Some Swell News about the Uninsured

I am not alone. Indeed, according to a recent report issued by Families USA, I have a great deal of company. I am among an estimated 89.6 million Americans under the age of 65 who lacked health insurance coverage at some point in the last two years. And our numbers continue to swell—much like our untended injuries—aided, as it were, by leaders (and I use that term loosely) who are too ineffectual or uncaring to take action to remedy the growing health care crisis in this nation. It is a disgrace.

The Los Angeles Times has more on the Families USA report:

Study finds 89.6 million lacked health insurance

ore than one-third of the people in the United States under the age of 65 had no health insurance for some or all of 2006 and 2007, according to a study released Thursday by Families USA, an advocacy group for the uninsured.

The 89.6 million individuals identifying themselves as lacking insurance for at least a month, according to the advocacy group, was almost double the number of uninsured reported by the Census Bureau for 2006.

“It’s simply unacceptable that for lack of basic health coverage, nearly 90 million Americans had to live in fear of illness and injury in the last two years,” said Sen. Max Baucus (D-Mont.), chairman of the Senate Finance Committee, which oversees national healthcare programs.

California had the largest number of individuals uninsured during some or all of that two-year period — 13 million, or nearly 41% of state residents younger than 65. Texas was second, with 9.3 million. Americans older than 65 are eligible for Medicare and were not considered in the Families USA study.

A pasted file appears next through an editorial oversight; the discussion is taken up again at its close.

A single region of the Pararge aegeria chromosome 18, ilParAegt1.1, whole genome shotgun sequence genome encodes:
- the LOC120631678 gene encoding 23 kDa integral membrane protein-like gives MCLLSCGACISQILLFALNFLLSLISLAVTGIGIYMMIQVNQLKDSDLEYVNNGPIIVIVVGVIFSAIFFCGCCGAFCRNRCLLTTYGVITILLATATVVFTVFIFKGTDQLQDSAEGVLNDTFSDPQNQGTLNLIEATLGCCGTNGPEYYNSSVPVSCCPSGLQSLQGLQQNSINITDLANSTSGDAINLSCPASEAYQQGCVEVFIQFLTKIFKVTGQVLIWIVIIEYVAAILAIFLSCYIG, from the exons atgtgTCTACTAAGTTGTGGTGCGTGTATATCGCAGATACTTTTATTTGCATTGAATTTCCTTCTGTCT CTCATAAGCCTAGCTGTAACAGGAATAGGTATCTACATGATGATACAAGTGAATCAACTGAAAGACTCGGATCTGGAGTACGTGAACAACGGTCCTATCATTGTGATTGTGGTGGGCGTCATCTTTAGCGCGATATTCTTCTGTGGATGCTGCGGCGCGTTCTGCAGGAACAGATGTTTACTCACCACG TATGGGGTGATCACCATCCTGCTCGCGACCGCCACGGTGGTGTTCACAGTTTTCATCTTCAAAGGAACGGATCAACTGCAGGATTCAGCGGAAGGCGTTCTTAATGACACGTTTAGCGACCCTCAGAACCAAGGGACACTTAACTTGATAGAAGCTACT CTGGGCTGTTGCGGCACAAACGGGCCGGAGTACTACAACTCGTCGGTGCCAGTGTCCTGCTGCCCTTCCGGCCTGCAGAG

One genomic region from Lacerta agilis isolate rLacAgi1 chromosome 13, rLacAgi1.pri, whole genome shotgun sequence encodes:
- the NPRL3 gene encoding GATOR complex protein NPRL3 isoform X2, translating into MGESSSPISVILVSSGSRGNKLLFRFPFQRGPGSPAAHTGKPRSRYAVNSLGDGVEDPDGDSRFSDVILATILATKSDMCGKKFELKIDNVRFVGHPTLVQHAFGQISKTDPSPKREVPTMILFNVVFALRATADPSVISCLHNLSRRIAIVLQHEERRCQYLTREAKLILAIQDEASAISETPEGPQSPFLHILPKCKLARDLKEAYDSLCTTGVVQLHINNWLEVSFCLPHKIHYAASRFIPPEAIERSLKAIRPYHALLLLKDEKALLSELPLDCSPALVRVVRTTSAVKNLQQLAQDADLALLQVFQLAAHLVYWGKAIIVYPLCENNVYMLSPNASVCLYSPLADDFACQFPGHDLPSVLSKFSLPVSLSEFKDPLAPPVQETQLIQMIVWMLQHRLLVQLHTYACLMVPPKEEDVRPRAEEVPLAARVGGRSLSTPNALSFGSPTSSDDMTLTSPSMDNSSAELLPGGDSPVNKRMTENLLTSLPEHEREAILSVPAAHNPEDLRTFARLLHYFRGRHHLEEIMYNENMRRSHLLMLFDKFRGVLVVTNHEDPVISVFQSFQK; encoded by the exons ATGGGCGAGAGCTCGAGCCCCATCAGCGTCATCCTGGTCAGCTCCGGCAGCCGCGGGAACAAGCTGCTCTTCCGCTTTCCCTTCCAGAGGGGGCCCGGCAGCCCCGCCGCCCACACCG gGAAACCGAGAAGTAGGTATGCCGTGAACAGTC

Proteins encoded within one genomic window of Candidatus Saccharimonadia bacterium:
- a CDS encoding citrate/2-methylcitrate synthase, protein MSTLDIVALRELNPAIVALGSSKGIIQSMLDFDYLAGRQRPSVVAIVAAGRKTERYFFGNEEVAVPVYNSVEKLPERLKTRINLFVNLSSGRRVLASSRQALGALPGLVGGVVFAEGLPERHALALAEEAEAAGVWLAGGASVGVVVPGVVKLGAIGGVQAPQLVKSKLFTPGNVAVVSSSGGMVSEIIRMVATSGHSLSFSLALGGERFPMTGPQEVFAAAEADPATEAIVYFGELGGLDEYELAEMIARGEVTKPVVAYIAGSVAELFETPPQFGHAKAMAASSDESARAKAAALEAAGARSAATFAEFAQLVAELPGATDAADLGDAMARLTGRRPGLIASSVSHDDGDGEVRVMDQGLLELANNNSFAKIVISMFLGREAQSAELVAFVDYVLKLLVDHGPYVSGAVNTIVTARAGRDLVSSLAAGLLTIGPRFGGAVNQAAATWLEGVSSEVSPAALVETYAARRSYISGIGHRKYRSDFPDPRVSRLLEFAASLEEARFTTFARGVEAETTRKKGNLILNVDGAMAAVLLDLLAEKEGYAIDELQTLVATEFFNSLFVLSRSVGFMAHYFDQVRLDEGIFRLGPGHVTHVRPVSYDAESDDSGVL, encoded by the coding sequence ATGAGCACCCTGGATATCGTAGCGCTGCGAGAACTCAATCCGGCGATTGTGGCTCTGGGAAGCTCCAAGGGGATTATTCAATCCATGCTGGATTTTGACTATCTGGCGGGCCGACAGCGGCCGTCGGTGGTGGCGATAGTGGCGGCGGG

More than 70% of those without insurance in part or all of 2006 and 2007 were employed full time, the report said.

Half lacked insurance for nine months or more.

“This is a story of working people, working families. This is not a story of people looking for a handout,” said Ron Pollack, executive director of Families USA. “These are people who simply can’t afford to pay for health coverage with their modest paychecks.” [full text]

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5 responses

  1. Paul Krugman had a column about this back when the SCHIP debate was happening.

    In passing the Medicare Part D, private insurers were given a govt subsidy to offer protection. This is because the private sector, with all its “efficiencies” really can’t compete with the govt because private insurers have to turn a profit.

    Well, if this subsidy were cut, it would have provided enough money to cover a few million kids under SCHIP. However, the regime currently occupying the White House and their Congressional henchmen decided that it was more important to preserve insurance company profits than it was to provide medical care for kids.

    Ir’s all about money, people. First, last, and everything in between. This is capitalism at its best. Protect the wealthy and everyone else be damned.

    And no: as this last economic “boom” has proven, it doesn’t trickle down. Krugman had a column about that, too. Called: “Dude, Where’s My Trickle?” Now that the Times Select barrier is gone, I recommend you head over there and read some of his stuff.

  2. Sorry, had to add this: but Bush just threatened to veto the bill on children’s health passed by the Dems. He called it “irresponsible.”

    Bush calling anyone “irresponsible” is…you get the picture.

  3. Klaus… how did Bush manage to pronounce the word “irresponsible.”? Was he just having a lucky day?

  4. Guess so, Edger. Either that, or Bush is a hand-puppet and Cheney actually did the talking.

  5. Well… we knew about the hand puppet part. I guess it was Dick having a lucky day with Texas style pronunciatin’.

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